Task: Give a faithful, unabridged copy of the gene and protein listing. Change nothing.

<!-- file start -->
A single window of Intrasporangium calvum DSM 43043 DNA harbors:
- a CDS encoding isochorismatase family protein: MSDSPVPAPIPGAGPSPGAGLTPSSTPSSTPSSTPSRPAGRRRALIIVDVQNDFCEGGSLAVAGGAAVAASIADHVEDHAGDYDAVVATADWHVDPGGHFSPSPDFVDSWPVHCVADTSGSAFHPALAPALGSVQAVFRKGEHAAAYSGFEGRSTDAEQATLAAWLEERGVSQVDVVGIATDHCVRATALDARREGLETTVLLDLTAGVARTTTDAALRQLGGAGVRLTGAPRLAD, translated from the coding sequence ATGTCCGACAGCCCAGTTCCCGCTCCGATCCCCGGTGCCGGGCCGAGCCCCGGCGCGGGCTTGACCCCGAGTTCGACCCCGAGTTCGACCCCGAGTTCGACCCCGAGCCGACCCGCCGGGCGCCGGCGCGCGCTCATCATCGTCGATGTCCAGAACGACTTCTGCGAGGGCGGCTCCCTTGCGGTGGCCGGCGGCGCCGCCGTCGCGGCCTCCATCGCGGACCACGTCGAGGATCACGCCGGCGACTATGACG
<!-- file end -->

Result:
A single window of Intrasporangium calvum DSM 43043 DNA harbors:
- a CDS encoding isochorismatase family protein: MSDSPVPAPIPGAGPSPGAGLTPSSTPSSTPSSTPSRPAGRRRALIIVDVQNDFCEGGSLAVAGGAAVAASIADHVEDHAGDYDAVVATADWHVDPGGHFSPSPDFVDSWPVHCVADTSGSAFHPALAPALGSVQAVFRKGEHAAAYSGFEGRSTDAEQATLAAWLEERGVSQVDVVGIATDHCVRATALDARREGLETTVLLDLTAGVARTTTDAALRQLGGAGVRLTGAPRLAD, translated from the coding sequence ATGTCCGACAGCCCAGTTCCCGCTCCGATCCCCGGTGCCGGGCCGAGCCCCGGCGCGGGCTTGACCCCGAGTTCGACCCCGAGTTCGACCCCGAGTTCGACCCCGAGCCGACCCGCCGGGCGCCGGCGCGCGCTCATCATCGTCGATGTCCAGAACGACTTCTGCGAGGGCGGCTCCCTTGCGGTGGCCGGCGGCGCCGCCGTCGCGGCCTCCATCGCGGACCACGTCGAGGATCACGCCGGCGACTATGACG